Wednesday, June 5, 2013

Rant #977: WWEeeeeeeeeeeeeeeee!



About once or twice a year, my son and I take in a live wrestling show at our local venue, the Nassau Coliseum.

We did exactly that last night, being live and in person for a taping of the weekly "Smackdown" show that is presented every Friday on the SyFy Network.

As an extra bonus, we also saw a taping of the weekly Wednesday night "Main Event" show on the Ion network too.

And as an extra extra bonus, we saw a taping of a match that will be part of the new WWE Divas show that premiers on A and E next month.

We saw all the current stars of the world of WWE wrestling, from Ryback and Daniel Bryan to Kane and (not Abel) to Sheamus.



It was a fun show, nothing that we haven't seen before, but the WWE puts on a fine show, in the best tradition of Ringling Bros. and Barnum and Bailey's Circus.

Let's be honest about it, a WWE show is really the equivalent of a modern-day circus, but with one ring.

They have invented their own universe, and people buy into it in droves.

And in plenty of cash too.

They have their conflicts, and that is where the fun sets in.



There are a lot of high-flying, dazzling moves--just about all choreographed--and yes, wrestlers do get hurt.

But the athleticism is there, let there be no doubt about that.

When I was a kid, I used to go with my friends to Madison Square Garden to witness that generation's biggest stars, like Bruno Sammartino and Chief Jay Strongbow.

But it was different, on a much smaller scale, but just as exciting.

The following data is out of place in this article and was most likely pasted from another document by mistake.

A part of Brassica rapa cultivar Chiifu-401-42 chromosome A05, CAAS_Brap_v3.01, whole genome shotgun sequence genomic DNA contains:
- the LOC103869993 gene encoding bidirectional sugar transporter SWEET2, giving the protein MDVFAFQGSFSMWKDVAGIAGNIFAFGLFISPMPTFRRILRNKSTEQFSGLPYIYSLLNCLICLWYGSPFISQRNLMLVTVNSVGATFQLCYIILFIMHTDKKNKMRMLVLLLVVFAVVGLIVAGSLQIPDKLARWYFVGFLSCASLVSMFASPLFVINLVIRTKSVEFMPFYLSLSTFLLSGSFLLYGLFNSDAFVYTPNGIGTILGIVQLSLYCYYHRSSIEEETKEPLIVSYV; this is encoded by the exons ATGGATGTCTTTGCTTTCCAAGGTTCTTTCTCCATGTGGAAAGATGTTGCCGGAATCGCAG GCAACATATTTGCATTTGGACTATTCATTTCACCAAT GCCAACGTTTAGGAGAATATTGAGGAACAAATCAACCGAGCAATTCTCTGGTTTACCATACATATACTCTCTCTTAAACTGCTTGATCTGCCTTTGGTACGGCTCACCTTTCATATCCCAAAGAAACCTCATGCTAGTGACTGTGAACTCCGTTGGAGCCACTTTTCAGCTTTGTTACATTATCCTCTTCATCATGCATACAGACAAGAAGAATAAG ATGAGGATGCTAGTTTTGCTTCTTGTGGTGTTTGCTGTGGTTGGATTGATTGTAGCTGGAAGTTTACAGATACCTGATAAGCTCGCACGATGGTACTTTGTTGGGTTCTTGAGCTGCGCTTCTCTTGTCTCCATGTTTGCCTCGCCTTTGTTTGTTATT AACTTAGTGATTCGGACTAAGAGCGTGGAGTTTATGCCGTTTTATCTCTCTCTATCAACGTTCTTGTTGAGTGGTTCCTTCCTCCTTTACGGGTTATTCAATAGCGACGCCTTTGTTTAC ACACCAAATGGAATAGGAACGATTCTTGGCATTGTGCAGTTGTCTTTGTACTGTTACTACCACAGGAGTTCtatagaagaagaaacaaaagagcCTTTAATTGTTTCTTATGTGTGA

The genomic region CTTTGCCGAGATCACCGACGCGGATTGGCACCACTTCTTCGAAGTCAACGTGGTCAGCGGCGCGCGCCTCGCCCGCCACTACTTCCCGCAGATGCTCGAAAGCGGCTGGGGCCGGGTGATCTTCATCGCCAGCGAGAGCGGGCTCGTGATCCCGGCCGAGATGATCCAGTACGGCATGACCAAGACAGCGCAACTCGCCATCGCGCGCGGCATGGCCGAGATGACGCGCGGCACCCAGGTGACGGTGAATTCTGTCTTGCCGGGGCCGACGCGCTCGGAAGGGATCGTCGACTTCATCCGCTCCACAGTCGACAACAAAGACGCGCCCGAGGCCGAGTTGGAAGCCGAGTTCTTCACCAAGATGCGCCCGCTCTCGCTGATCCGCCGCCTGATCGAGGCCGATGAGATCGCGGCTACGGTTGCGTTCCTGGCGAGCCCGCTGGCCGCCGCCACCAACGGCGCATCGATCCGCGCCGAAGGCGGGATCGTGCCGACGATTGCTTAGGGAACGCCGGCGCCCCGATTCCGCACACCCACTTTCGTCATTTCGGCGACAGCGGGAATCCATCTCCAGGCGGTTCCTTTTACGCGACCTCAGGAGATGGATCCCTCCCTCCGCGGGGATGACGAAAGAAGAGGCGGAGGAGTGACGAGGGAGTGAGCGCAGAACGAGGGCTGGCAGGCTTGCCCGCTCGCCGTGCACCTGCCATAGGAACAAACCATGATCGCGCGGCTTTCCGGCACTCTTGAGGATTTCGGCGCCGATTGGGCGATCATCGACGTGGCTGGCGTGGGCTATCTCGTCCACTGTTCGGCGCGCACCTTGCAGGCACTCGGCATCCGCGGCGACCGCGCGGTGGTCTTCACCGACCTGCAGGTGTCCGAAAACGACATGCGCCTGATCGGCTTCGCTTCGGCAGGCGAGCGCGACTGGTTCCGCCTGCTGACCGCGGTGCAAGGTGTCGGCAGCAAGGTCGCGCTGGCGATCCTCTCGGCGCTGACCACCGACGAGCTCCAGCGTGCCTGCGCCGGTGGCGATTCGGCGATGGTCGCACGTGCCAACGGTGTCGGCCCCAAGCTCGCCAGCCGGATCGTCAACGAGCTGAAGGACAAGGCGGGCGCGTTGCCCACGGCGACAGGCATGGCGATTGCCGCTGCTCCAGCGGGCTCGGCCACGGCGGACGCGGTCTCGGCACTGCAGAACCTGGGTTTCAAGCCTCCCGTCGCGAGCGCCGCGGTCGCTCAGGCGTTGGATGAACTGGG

Today, wrestling is on a mammoth, worldwide scale, and it is very, very popular.

You just look around, and you see numerous families taking their kids--and I mean, very young kids--to these shows. Probably two-thirds of the audience at these shows are kids from the ages of five or six to about 12.

And there are a lot of girls and women who attend these shows, which is greatly different than when I went as a kid, when the audience was about 90 percent male.

Today, it is probably 60 percent males and 40 percent females.

And yes, we had fun last night.

As usual, our seats weren't the top of the line, but we had a clear path to everything that was going on in the ring.



If the action spilled (literally) outside the ring, there was a giant screen that we could see the action from.

We were too high up to be on television, but the rows directly below us got lots of TV coverage.

All in all, it was a fun night, and the best thing was that getting home was a breeze.

It took us about 20 minutes to get back home, and we were in bed in no time.

And that may have been the best part of it all.

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